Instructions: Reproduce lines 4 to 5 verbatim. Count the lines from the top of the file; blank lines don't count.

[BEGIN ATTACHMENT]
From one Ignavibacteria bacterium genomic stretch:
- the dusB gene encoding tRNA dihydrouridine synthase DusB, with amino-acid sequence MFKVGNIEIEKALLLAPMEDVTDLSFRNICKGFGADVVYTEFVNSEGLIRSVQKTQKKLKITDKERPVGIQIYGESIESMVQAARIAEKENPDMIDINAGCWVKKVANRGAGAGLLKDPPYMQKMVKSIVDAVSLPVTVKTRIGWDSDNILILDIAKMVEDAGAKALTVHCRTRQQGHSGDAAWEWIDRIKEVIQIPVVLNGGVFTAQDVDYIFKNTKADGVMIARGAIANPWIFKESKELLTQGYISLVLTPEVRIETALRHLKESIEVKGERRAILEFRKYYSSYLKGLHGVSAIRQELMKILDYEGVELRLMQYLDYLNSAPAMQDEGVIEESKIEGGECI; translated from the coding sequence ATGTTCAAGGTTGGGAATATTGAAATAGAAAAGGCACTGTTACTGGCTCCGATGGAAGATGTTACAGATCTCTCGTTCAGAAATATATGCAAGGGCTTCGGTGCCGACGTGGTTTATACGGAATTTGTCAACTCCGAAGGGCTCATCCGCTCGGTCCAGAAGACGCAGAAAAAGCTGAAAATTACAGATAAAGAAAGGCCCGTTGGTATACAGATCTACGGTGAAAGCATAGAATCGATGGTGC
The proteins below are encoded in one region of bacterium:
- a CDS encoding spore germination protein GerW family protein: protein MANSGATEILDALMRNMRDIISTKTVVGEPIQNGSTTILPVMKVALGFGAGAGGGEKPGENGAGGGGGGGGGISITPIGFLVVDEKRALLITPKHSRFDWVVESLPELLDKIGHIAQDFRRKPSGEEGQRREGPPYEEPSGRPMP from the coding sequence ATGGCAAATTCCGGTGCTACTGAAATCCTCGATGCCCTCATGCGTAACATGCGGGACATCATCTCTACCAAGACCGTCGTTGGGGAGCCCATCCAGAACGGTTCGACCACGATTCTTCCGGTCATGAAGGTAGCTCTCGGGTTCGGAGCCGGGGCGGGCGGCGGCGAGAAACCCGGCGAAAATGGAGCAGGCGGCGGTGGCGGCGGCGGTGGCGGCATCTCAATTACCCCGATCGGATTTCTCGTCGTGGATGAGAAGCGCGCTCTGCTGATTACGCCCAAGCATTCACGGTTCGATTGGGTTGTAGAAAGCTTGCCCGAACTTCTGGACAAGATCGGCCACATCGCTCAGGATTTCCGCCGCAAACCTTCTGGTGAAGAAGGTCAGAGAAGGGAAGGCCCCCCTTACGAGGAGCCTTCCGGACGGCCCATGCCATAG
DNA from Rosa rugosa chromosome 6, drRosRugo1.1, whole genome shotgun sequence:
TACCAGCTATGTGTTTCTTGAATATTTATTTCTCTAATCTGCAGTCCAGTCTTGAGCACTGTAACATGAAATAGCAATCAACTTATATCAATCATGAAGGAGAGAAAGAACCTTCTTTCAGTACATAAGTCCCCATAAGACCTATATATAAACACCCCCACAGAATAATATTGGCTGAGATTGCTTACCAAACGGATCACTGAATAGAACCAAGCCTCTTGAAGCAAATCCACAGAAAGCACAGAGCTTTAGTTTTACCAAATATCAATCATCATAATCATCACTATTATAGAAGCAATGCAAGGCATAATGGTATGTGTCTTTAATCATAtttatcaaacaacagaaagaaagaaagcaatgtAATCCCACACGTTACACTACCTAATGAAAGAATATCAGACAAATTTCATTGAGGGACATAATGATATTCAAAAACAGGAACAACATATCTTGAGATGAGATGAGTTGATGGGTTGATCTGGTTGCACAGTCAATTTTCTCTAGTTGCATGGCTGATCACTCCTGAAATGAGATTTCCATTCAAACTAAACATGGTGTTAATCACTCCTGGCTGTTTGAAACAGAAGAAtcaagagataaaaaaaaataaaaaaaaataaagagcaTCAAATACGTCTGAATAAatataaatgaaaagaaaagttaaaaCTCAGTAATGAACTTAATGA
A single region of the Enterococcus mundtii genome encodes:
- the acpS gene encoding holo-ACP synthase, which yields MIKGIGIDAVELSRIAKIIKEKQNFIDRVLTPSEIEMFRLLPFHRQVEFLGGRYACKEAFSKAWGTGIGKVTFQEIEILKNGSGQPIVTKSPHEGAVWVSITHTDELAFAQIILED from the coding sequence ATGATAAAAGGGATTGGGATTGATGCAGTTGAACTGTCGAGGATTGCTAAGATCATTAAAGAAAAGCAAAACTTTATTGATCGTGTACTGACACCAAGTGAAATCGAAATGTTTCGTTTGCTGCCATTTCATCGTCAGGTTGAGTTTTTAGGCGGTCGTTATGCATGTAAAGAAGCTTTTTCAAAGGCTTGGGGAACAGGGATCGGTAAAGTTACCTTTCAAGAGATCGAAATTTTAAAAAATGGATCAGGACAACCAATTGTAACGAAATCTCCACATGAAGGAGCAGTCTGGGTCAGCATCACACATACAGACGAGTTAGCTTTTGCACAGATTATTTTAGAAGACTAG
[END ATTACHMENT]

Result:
- a CDS encoding spore germination protein GerW family protein: protein MANSGATEILDALMRNMRDIISTKTVVGEPIQNGSTTILPVMKVALGFGAGAGGGEKPGENGAGGGGGGGGGISITPIGFLVVDEKRALLITPKHSRFDWVVESLPELLDKIGHIAQDFRRKPSGEEGQRREGPPYEEPSGRPMP from the coding sequence ATGGCAAATTCCGGTGCTACTGAAATCCTCGATGCCCTCATGCGTAACATGCGGGACATCATCTCTACCAAGACCGTCGTTGGGGAGCCCATCCAGAACGGTTCGACCACGATTCTTCCGGTCATGAAGGTAGCTCTCGGGTTCGGAGCCGGGGCGGGCGGCGGCGAGAAACCCGGCGAAAATGGAGCAGGCGGCGGTGGCGGCGGCGGTGGCGGCATCTCAATTACCCCGATCGGATTTCTCGTCGTGGATGAGAAGCGCGCTCTGCTGATTACGCCCAAGCATTCACGGTTCGATTGGGTTGTAGAAAGCTTGCCCGAACTTCTGGACAAGATCGGCCACATCGCTCAGGATTTCCGCCGCAAACCTTCTGGTGAAGAAGGTCAGAGAAGGGAAGGCCCCCCTTACGAGGAGCCTTCCGGACGGCCCATGCCATAG
DNA from Rosa rugosa chromosome 6, drRosRugo1.1, whole genome shotgun sequence: